Often, we think of science as something that only happens in laboratories where people where white lab coats and safety glasses. In reality, scientific processes are performed every day, by everyone. It's the process you go through when you try to solve a problem, like "Why isn't my car starting?" The steps you might take to answer this question are similar to the steps scientists might take to answer their questions. Most scientists agree to a common language of problem solving called "The Scientific Method," which is often described as a step-by-step methodology for solving problems. To be fair, there are many different ways to practice science, and not all of them use this procedure.
You will use the scientific method to answer a question about human lung capacity. The volume of air in your lungs can be measured with a spirometer, which measures the air inhaled in mL (milliliters). Lung volume for an adult human is about 6000 mL, though not all the space is used for gas exchange. The maximum usable capacity of the lungs is called the vital capacity. There are many factors that could explain variations in the vital capacity of any two individuals.
Materials: Spirometer and mouthpieces, calculators, meter sticks or tape measures
Safety considerations: Students who have respiratory issues should not participate. If you at any time feel lightheaded, discontinue tests.
1. Make observations. Have several members use the spirometer. Was everyone's vital capacity the same or were there variations?
2. Ask a question. Discuss wording for a causal question about your observations. State a question related to lung volume and observations.
3. Form a hypothesis: What factors do you think have a causal relationship with lung capacity. Factors could include variables like size of the person or overall fitness of the person.
4. Class Prediction: Half of the class will be testing size as a causal factor, and the other half will be testing overall fitness. Check your assigned prediction:
If size is related to lung capacity, then larger individuals will have a greater lung capacity.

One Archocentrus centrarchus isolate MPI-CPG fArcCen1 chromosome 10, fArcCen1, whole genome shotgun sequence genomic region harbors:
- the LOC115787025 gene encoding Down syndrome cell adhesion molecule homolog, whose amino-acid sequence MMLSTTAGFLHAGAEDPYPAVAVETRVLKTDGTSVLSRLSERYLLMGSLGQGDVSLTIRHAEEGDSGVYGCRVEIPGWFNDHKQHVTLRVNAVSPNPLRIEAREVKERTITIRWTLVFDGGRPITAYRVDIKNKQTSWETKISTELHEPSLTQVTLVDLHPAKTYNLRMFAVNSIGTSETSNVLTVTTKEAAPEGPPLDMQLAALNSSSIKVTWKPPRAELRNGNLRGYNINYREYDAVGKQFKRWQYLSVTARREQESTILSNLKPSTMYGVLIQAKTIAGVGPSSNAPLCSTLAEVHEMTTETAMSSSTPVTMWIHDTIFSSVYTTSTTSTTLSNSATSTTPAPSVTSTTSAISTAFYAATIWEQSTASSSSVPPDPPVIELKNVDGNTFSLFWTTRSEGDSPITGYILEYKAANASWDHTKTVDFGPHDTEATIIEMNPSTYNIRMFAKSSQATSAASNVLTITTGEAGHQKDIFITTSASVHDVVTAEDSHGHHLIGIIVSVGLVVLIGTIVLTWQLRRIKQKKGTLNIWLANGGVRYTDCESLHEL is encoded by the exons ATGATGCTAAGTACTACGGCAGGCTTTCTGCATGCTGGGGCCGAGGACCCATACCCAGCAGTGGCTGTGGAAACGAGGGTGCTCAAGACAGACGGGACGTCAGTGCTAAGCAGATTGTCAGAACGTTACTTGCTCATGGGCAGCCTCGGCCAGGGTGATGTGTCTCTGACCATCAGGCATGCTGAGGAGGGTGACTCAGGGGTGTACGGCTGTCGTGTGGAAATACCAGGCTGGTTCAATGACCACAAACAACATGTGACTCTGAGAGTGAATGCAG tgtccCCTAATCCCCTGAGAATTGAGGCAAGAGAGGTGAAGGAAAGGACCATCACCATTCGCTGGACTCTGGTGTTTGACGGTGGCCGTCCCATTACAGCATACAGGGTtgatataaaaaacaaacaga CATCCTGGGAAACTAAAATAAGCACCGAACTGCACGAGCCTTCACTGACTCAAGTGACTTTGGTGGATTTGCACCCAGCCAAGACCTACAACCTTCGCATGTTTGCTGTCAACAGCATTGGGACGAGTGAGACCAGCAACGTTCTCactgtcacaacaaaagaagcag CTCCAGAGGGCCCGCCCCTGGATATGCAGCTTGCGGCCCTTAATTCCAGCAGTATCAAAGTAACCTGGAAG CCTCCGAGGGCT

Size will be measured as height in centimeters.
If fitness level is related to lung capacity, then those with a higher level of fitness will have a greater lung capacity.
Fitness will be measured by individual report on the level of activity, using a scale.
1= not very active | 2 = somewhat active | 3 = moderate activity | 4 = extremely active
5. Experimental Variables. Considering your hypothesis:
a) State the independent (manipulated) variable:
b) State the dependent (responding) variable:
6. Collect data. Construct a data table with appropriate labels and show the data you gathered. Be sure to include labels and organize the data in a way that other viewers can easily see trends.
Graph the data. Graph the data using a bar graph that compares the three groups, using an average lung volume for each. The X axis is always the independent variable and the Y axis is the dependent variable. Be sure to label the graph and include units!
7. Draw Conclusions - To make a conclusion, you must look at the results of the test and decide whether your hypothesis was supported or rejected. Avoid using the word "prove" in your conclusions. All scientific knowledge is based on tentative or provisional knowledge, nothing is final. State your conclusion in a full sentence using the proper format and include a summary of the data. "The hypothesis that (repeat hypothesis) was (supported or not supported) because the data showed that… “
8. The experiment you did today has some flaws in its design. List other factors that may have influenced your results. Discuss how these uncontrolled variables may have affected your results.
9. What if both fitness level and size had an effect on lung capacity. Describe a way that you could determine which had the GREATER effect?
10. Many experiments suggest extensions or things that should be researched further. Describe another experiment related to lung capacity that you could perform.